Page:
ABSTRACT: Genotype imputation has become a standard option for researchers to expand their genotype datasets to improve signal precision and power in tests of genetic association with disease. In imputations for family-based studies however, subjects are often treated as unrelated individuals: currently, only BEAGLE allows for simultaneous imputation for trios of parents and offspring; however, only the most likely genotype calls are returned, not estimated genotype probabilities. For population-based SNP association studies, it has been shown that incorporating genotype uncertainty can be more powerful than using hard genotype calls. We here investigate this issue in the context of case-parent family data. We present the statistical framework for the genotypic transmission-disequilibrium test (gTDT) using observed genotype calls and imputed genotype probabilities, derive an extension to assess gene-environment interactions for binary environmental variables, and illustrate the performance of our method on a set of trios from the International Cleft Consortium. In contrast to population-based studies, however, utilizing the genotype probabilities in this framework (derived by treating the family members as unrelated) can result in biases of the test statistics toward protectiveness for the minor allele, particularly for markers with lower minor allele frequencies and lower imputation quality. We further compare the results between ignoring relatedness in the imputation and taking family structure into account, based on hard genotype calls. We find that by far the least biased results are obtained when family structure is taken into account and currently recommend this approach in spite of its intense computational requirements.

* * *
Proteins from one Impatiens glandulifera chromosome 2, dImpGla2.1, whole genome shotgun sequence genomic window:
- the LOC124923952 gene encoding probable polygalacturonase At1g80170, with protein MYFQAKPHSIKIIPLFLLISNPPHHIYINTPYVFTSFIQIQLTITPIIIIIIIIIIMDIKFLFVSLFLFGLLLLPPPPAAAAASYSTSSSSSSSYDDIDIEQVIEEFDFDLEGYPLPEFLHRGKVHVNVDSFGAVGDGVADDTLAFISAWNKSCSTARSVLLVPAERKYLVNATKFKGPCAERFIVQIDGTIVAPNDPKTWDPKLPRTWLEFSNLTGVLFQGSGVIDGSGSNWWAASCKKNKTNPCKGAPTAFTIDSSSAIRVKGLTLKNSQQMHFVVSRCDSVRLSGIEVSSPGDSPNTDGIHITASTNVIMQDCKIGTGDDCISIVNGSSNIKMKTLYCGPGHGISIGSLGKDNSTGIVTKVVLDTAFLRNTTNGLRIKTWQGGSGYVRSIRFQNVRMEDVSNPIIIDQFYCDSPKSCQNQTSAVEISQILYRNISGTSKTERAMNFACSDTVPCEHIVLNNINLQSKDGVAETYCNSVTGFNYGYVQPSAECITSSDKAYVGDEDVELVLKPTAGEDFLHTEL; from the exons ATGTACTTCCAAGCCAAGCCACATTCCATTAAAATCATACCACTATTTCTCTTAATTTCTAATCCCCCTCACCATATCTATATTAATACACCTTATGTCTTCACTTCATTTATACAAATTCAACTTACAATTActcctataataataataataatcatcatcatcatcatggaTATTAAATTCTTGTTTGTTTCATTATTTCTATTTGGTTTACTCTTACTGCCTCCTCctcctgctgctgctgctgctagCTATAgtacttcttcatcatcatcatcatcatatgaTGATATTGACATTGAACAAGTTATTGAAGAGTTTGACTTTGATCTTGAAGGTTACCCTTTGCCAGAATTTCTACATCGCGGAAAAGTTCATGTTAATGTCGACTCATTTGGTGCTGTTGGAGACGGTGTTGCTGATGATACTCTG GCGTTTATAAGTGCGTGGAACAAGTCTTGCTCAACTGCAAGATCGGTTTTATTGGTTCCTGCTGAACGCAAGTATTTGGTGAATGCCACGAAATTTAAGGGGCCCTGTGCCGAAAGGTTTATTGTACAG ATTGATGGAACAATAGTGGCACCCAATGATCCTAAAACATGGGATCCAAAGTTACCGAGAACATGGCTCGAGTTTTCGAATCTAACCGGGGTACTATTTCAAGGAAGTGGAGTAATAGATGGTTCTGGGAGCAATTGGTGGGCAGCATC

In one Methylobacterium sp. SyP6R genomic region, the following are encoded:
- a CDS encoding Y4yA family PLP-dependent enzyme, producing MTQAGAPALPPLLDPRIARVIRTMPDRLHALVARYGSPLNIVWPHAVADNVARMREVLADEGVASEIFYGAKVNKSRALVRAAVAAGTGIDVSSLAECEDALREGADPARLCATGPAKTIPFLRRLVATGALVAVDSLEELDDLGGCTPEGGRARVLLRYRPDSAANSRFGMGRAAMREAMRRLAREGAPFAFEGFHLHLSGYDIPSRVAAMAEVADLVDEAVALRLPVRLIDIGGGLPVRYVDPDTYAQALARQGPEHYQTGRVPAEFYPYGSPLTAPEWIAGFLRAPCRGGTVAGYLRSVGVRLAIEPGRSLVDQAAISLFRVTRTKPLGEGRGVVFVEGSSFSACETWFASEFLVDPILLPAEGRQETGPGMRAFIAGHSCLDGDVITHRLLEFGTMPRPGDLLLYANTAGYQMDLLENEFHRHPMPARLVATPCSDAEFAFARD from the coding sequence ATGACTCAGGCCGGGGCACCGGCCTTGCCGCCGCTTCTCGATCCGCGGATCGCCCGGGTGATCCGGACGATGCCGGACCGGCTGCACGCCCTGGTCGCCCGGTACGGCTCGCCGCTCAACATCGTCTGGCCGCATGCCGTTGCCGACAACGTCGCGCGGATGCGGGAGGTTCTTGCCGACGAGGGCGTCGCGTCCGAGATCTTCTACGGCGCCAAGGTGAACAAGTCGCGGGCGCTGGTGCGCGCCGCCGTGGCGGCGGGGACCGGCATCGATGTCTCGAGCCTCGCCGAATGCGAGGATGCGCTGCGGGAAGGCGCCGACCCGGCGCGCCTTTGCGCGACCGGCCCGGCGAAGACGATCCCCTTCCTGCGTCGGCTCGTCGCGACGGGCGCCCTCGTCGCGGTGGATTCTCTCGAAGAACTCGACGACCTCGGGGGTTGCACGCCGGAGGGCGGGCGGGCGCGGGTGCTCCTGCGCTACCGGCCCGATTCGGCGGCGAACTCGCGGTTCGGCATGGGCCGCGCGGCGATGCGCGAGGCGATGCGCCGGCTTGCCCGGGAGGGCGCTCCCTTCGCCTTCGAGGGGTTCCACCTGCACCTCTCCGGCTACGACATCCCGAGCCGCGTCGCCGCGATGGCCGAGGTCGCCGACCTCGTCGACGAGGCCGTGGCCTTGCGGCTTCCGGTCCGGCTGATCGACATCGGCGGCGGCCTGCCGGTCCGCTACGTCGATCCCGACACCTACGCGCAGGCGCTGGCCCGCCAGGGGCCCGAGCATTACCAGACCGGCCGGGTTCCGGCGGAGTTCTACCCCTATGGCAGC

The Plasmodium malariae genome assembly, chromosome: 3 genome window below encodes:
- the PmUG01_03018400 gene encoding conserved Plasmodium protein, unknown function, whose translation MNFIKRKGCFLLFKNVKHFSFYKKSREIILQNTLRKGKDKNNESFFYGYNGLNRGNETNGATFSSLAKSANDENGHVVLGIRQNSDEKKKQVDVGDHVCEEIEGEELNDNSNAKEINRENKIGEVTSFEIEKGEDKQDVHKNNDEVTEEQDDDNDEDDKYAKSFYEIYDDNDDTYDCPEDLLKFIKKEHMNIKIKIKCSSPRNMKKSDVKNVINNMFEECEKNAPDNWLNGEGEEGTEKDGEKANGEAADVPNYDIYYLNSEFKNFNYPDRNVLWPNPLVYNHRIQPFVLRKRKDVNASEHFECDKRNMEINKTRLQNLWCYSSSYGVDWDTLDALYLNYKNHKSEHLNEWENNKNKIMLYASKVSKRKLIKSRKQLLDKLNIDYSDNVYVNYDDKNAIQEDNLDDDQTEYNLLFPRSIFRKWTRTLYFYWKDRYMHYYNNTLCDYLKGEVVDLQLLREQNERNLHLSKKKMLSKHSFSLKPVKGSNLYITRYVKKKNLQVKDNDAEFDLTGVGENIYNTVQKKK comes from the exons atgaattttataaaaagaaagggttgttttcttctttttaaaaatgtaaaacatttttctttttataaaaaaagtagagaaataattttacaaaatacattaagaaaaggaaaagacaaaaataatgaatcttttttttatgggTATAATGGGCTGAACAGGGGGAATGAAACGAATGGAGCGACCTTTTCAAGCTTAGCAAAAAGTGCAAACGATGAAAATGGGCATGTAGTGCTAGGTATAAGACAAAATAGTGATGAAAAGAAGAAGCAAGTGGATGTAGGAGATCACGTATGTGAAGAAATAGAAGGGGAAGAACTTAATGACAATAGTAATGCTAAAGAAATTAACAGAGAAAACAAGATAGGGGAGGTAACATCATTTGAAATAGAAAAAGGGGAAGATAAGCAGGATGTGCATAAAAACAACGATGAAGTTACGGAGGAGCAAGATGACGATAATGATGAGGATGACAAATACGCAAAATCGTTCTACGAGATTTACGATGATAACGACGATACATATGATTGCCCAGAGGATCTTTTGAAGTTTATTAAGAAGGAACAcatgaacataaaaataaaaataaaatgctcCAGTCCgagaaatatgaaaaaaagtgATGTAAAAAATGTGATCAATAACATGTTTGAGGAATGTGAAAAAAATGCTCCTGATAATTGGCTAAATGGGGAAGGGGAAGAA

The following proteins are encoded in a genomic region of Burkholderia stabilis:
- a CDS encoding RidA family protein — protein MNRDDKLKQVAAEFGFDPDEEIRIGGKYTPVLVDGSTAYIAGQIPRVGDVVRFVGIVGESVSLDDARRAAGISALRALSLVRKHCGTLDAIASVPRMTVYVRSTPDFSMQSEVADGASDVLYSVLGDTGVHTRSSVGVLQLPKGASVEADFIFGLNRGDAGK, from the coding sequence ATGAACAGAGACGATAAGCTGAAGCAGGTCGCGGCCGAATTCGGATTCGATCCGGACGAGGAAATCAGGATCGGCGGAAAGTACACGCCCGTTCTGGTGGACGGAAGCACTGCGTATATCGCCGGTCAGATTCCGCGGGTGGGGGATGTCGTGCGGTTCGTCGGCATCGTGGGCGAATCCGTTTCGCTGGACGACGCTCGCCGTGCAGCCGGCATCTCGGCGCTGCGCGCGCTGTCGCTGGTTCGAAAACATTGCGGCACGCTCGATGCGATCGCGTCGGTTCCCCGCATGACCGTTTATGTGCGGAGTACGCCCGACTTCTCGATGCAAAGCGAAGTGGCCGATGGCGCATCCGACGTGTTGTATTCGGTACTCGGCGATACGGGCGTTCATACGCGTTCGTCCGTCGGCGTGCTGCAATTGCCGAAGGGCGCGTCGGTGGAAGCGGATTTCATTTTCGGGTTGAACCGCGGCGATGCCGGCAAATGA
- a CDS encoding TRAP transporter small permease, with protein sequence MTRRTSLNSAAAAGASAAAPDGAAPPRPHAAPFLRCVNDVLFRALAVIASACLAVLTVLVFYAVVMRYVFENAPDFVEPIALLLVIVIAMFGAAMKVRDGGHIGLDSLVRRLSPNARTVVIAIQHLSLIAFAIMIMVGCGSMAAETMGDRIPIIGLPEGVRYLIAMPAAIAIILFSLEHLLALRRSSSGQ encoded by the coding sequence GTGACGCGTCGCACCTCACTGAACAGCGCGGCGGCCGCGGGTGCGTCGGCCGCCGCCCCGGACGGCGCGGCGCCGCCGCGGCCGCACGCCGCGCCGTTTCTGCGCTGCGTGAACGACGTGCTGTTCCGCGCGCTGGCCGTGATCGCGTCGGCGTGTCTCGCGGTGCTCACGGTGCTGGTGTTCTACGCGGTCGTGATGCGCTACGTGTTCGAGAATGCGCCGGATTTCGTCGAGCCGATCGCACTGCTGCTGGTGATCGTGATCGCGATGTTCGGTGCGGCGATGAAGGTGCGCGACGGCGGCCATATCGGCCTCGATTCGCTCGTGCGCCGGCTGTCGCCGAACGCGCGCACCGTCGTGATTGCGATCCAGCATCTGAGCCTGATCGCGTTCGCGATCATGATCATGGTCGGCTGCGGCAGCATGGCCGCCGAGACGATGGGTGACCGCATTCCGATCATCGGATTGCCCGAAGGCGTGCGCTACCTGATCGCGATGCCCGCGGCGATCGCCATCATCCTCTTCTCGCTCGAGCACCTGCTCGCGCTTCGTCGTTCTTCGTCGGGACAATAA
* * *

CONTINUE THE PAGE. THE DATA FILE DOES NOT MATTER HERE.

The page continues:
Genetic Epidemiology 04/2012; 36(3):225-34. DOI:10.1002/gepi.21615 · 2.95 Impact Factor
  • Source
    • "Statistical methods have also been developed to identify, assess or incorporate genotyping errors in association studies (Gordon et al., 2001; Gordon and Ott, 2001; Hao and Wang, 2004; Rice and Holmans, 2003). Recently, Plagnol et al. (2007) introduced a calling algorithm to minimize the biases that occur when case and control DNA samples are from different sources and processed in different laboratories. Miyagawa et al. (2008) investigated appropriate cutoff values for each of the QC variables (MSP, MAF, HWE and confidence score of genotype calls) by dividing and reshuffling healthy samples. "
    [Show abstract] [Hide abstract]